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Discussion Starter · #1 ·
We have anything but ideal growing weather and soil conditions. Seed into cold and wet ground. Inevitably have saturated soil for weeks in June. Clay soil that holds moisture, but compacts hard, giving issues in dry and wet weather. Hail, frost etc.

L120 has handled the stress much better than the 73 or 74 series Dekalb's the past 2 years. Regrowing after hail, recovering from water stress far better. patiently waiting for rain to come, rather than quit flowering during hot dry weather. Then after all that, have far less green seed, and therefore much easier to store.

I would like to keep alternating Liberty with RR varieties, especially on a cold wet spring/early summer like this. Are there other RR's that will perform like the Invigors? And be suitable to our short season? Lots of good things said about 1990, do their shorter season varieties behave similar? The 72-35 behaved more like the invigors, and had much lower green seeds, but it has been discontinued, smaller seeds, but far more pods, that seem to get time to fill as opposed to bigger seeds. 73-15 was a disaster, just shut down at the first sign of hot dry weather, and still had high green seed count. 73-45 has performed the best, but is a drastic difference right next to the L120, and high green seed. 74-44 first try this year. Looked very poor, but yeilded on par with everything else, but high greens seeds. This year was a good test of stress, extensive hail damage on multiple occasions, very cold and wet early, hot and dry for over a month to mid july, and killing frost and snow in early September.
 

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I would give the 7444 another shot. The one thing we have found is you can leave the 7444 stand and ripen longer with low shatter losses. When we swathed our 7444 it looked too ripe visually and the seeds were 75% colour change but we had very little shattering and zero green seed when we harvested. It also yielded far better than it looked which is always a nice surprise. I personally think most farms swath too green (including ourselves at times) and we really need to evaluate the yield/quality losses associated with that vs a small amount of shelling that could occur if we leave the crop another few days. We re growing L130 for the LL and 7444 for the RR acres next year again
 

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Discussion Starter · #4 ·
Haven't written off the 74 44 yet, not a fair year to compare. And it did yeild much better than it looked, but it that isn't saying much. You could see the ground in the good spots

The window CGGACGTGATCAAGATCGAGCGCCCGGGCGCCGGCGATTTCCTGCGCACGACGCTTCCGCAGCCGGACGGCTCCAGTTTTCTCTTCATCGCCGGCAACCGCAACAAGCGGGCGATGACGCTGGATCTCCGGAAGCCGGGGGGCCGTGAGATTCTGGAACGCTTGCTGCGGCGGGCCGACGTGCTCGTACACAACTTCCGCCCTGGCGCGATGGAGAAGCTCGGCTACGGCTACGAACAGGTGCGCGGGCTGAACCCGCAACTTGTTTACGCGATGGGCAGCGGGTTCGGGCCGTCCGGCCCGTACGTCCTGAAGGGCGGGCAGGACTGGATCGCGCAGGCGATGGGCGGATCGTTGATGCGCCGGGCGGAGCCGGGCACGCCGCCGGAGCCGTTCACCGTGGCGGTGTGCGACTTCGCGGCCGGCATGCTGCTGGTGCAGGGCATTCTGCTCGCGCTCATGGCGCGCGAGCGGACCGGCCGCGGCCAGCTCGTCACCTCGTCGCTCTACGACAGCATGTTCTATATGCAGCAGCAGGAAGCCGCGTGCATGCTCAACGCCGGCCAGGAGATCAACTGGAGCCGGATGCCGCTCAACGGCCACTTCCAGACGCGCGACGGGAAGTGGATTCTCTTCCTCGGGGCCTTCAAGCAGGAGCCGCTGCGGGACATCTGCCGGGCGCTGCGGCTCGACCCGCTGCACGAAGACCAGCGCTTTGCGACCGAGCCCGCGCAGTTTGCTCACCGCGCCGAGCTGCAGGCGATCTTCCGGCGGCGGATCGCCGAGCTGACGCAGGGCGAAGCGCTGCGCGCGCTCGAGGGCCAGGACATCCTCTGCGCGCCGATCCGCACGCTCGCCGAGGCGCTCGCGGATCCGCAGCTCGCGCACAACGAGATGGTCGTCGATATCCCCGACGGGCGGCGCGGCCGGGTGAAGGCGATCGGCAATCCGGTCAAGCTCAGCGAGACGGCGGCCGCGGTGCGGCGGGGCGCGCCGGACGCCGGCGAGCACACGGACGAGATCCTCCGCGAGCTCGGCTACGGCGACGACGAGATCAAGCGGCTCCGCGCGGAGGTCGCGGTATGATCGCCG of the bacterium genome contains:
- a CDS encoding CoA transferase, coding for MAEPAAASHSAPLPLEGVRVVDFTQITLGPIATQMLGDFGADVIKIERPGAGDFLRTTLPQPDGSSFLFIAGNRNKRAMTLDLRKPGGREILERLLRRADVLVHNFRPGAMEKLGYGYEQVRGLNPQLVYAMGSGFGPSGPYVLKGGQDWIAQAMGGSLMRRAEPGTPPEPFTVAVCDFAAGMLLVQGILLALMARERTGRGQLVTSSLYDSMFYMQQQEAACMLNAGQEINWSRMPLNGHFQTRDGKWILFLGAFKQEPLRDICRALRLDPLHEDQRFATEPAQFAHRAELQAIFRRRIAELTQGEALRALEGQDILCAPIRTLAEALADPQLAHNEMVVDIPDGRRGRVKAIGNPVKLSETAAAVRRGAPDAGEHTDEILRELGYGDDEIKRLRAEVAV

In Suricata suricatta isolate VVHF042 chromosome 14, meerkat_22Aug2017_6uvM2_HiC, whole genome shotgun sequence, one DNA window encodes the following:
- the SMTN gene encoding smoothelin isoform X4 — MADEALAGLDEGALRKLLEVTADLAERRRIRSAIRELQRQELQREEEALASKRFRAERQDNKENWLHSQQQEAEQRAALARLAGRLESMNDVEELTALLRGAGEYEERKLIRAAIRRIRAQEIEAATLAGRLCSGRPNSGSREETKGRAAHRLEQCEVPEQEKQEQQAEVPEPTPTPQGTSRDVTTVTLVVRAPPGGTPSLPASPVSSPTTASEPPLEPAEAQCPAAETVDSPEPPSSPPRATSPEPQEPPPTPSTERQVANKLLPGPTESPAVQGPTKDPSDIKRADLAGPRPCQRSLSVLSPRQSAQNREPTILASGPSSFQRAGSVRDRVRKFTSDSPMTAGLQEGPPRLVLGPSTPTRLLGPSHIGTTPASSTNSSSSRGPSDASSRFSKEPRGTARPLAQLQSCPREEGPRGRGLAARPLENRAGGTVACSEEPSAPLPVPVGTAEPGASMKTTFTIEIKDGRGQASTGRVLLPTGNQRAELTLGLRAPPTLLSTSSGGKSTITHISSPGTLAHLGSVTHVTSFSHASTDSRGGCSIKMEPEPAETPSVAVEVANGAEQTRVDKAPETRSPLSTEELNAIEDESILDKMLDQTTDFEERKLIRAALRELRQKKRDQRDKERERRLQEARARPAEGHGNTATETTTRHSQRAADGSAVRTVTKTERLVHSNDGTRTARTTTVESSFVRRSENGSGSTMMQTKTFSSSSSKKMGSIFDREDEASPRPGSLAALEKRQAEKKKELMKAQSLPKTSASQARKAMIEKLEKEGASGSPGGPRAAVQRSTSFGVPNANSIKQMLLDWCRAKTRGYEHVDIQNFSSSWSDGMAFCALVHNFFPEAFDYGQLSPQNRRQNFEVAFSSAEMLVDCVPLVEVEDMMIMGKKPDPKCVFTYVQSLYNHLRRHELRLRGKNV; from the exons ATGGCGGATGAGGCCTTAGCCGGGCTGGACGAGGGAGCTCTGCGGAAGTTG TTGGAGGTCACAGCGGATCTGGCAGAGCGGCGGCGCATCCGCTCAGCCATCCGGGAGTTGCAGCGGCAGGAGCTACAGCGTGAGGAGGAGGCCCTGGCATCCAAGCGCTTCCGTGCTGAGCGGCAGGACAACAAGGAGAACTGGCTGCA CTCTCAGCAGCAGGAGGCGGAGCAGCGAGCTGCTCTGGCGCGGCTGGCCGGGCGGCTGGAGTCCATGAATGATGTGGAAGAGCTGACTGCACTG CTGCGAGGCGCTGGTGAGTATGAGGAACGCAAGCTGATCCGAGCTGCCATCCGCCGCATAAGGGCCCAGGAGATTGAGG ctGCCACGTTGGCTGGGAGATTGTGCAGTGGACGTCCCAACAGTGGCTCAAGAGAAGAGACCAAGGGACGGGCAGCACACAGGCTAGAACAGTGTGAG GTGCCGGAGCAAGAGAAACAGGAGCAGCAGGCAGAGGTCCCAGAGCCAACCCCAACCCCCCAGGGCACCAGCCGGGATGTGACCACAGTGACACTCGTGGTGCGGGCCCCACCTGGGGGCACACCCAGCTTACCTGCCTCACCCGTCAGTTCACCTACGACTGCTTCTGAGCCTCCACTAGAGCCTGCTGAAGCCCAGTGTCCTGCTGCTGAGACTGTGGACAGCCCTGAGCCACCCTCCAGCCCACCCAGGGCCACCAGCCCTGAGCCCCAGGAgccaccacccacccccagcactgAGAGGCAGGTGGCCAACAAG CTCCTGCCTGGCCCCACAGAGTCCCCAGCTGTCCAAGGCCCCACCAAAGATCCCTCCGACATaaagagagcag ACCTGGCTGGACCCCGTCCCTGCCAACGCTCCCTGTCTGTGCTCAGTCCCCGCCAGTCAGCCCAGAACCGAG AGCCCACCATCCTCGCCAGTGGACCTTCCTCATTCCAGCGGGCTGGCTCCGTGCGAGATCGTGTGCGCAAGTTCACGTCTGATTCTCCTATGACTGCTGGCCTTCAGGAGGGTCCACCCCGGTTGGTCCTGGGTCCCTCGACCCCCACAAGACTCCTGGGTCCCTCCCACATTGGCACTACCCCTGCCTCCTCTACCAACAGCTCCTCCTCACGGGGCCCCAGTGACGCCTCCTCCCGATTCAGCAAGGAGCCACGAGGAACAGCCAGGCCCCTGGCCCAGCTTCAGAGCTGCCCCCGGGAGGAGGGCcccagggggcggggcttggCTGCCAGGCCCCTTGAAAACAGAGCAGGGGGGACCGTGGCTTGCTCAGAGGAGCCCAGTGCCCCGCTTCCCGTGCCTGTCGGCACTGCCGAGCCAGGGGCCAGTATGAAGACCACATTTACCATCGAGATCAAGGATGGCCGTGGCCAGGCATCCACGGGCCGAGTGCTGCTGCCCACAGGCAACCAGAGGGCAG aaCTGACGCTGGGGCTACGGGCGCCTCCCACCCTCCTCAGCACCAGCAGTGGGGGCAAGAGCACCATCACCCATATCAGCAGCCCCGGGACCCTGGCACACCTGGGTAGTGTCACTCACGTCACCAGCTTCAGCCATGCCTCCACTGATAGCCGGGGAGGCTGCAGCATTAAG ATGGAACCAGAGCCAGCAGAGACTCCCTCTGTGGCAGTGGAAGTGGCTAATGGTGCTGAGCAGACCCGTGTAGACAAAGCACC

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rr vs invigor

Guess every area is diff and you likely need to be looking for tests you believe in within your specific area. However, my own tests would suggest that anything dekalb would be my last choice in rr arena.
 

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We farm in west central Alberta and deal with the same clay soil you talk about. I agree 73-15 is not a good variety Here unless conditions are right which the last few years have been challenging here. 72-35 was a great canola for our area, L 120 does very well also. This year we grew some pioneer 43E03 and will be growing it again. Was seeded into cold wet soil, too much water in June, 2 hailstorms, heat, snow and early frost on it. Still yielded very well and greens were excellent, was a #1. Think it is well suited for our area.
 

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Discussion Starter · #9 ·
Last year I enquired about the 43E03, but couldn't find much info about it except someone much further east in prime grain land who had a test plot and said it didn't compare to the full season varieties. I do like the idea behind it, but was afraid it may act more like the 73-15 under stress and just quit early. Sounds like it is worth a try, thanks for the results. How did the flowering period compare to the longer season varieties?

I swore that I would never grow 73-15 again, at the first sign of stress it just shut down, which was doing what it was supposed to do I guess, being a short season variety. Neighbor a few miles away with different soil does very well with the 73-15.

What about Canterra or Brett Young varieties?

As for shattering, I've yet to see a problem with any of the varieties I've tried, and this year I left everything to straight cut, with virtually no shattering, but with the exception of the 74-44 everything has been such a thick, deep, tangled mat that there isn't much chance. So not really worrying about that in variety selection. Don't get much hot weather by the time canola is dry around here. Snow is much more likely than 30 above.

Forgot to add that I also grew a small amount of L252 this year. It was slower to start flowering than the L120, but finished comparably and was no noticeable difference by fall. But hail evened them up too. No worse for green seed either.